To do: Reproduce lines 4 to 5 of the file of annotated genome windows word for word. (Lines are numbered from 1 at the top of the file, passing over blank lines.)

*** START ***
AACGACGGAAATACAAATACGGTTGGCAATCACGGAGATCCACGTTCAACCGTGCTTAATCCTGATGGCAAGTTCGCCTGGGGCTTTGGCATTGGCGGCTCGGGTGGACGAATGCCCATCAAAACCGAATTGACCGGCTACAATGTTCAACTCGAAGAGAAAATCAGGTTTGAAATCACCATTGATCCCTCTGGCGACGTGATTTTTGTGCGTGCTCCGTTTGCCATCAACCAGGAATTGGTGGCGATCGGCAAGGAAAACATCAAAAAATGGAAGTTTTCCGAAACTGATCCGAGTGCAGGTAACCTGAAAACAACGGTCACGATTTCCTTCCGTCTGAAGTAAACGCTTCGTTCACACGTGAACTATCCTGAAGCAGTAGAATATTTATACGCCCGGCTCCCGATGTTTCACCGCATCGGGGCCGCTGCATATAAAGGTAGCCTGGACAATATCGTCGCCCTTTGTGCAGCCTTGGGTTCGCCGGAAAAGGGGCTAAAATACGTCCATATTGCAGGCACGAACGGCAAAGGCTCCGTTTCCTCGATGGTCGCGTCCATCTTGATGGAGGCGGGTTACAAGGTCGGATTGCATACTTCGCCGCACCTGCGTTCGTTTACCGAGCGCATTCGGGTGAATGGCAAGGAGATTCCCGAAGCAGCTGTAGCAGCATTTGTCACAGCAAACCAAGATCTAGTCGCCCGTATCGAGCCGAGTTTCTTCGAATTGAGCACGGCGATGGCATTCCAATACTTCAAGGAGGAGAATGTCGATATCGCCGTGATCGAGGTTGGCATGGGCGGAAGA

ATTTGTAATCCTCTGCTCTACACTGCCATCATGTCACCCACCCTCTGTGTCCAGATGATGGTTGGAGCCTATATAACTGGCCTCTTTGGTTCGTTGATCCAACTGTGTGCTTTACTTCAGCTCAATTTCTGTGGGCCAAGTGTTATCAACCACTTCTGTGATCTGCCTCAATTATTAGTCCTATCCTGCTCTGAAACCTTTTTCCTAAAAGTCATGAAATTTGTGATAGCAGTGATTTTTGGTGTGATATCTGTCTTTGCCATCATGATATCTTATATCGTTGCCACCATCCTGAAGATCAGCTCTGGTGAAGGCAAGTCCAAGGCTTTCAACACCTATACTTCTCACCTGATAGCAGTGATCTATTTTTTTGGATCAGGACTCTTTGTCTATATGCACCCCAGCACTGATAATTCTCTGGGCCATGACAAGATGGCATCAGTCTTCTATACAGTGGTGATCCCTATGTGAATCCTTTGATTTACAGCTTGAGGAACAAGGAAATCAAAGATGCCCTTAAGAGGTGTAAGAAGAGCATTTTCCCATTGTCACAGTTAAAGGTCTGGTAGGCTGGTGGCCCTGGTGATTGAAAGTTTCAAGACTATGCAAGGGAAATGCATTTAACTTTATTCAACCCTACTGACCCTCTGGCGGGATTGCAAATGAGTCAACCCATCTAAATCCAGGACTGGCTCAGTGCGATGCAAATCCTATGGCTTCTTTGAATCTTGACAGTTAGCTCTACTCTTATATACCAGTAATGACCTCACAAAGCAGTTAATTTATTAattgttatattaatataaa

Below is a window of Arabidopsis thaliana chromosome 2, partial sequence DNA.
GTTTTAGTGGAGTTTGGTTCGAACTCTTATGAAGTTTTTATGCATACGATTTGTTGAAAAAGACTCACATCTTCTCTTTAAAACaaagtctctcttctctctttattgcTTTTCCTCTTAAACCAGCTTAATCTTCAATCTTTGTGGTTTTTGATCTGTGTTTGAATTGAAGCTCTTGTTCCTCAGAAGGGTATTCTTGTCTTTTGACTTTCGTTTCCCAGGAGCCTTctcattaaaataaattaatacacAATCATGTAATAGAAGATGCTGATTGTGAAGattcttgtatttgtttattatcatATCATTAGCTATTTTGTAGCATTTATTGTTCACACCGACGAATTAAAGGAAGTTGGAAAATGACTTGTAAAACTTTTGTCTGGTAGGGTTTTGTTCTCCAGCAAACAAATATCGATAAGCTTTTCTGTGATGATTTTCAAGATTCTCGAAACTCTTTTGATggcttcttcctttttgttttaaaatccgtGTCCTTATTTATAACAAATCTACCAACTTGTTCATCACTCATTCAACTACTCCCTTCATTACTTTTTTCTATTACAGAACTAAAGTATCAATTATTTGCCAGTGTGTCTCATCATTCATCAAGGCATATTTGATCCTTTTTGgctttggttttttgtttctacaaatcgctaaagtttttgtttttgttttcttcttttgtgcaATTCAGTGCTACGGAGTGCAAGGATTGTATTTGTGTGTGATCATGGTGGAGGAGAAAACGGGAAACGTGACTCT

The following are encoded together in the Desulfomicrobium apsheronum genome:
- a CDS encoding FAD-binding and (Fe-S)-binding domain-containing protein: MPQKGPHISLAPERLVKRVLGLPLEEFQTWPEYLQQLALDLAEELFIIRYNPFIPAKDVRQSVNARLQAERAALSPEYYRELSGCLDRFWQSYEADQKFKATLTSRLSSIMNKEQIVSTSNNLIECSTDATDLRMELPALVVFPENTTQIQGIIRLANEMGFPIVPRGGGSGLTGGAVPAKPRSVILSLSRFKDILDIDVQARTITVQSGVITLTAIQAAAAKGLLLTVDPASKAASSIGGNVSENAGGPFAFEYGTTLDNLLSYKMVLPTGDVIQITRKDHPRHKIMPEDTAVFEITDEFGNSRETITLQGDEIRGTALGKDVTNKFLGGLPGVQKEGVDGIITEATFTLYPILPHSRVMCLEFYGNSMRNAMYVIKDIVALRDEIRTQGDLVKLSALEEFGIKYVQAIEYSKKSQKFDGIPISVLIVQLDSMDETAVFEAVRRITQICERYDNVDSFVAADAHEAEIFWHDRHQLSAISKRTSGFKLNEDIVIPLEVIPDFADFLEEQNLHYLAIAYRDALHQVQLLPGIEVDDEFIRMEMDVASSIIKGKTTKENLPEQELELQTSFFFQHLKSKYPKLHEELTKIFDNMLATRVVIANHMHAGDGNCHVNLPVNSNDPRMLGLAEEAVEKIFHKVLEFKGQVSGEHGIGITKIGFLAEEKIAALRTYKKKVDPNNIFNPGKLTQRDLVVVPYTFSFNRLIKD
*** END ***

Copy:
GTTTTAGTGGAGTTTGGTTCGAACTCTTATGAAGTTTTTATGCATACGATTTGTTGAAAAAGACTCACATCTTCTCTTTAAAACaaagtctctcttctctctttattgcTTTTCCTCTTAAACCAGCTTAATCTTCAATCTTTGTGGTTTTTGATCTGTGTTTGAATTGAAGCTCTTGTTCCTCAGAAGGGTATTCTTGTCTTTTGACTTTCGTTTCCCAGGAGCCTTctcattaaaataaattaatacacAATCATGTAATAGAAGATGCTGATTGTGAAGattcttgtatttgtttattatcatATCATTAGCTATTTTGTAGCATTTATTGTTCACACCGACGAATTAAAGGAAGTTGGAAAATGACTTGTAAAACTTTTGTCTGGTAGGGTTTTGTTCTCCAGCAAACAAATATCGATAAGCTTTTCTGTGATGATTTTCAAGATTCTCGAAACTCTTTTGATggcttcttcctttttgttttaaaatccgtGTCCTTATTTATAACAAATCTACCAACTTGTTCATCACTCATTCAACTACTCCCTTCATTACTTTTTTCTATTACAGAACTAAAGTATCAATTATTTGCCAGTGTGTCTCATCATTCATCAAGGCATATTTGATCCTTTTTGgctttggttttttgtttctacaaatcgctaaagtttttgtttttgttttcttcttttgtgcaATTCAGTGCTACGGAGTGCAAGGATTGTATTTGTGTGTGATCATGGTGGAGGAGAAAACGGGAAACGTGACTCT

The following are encoded together in the Desulfomicrobium apsheronum genome: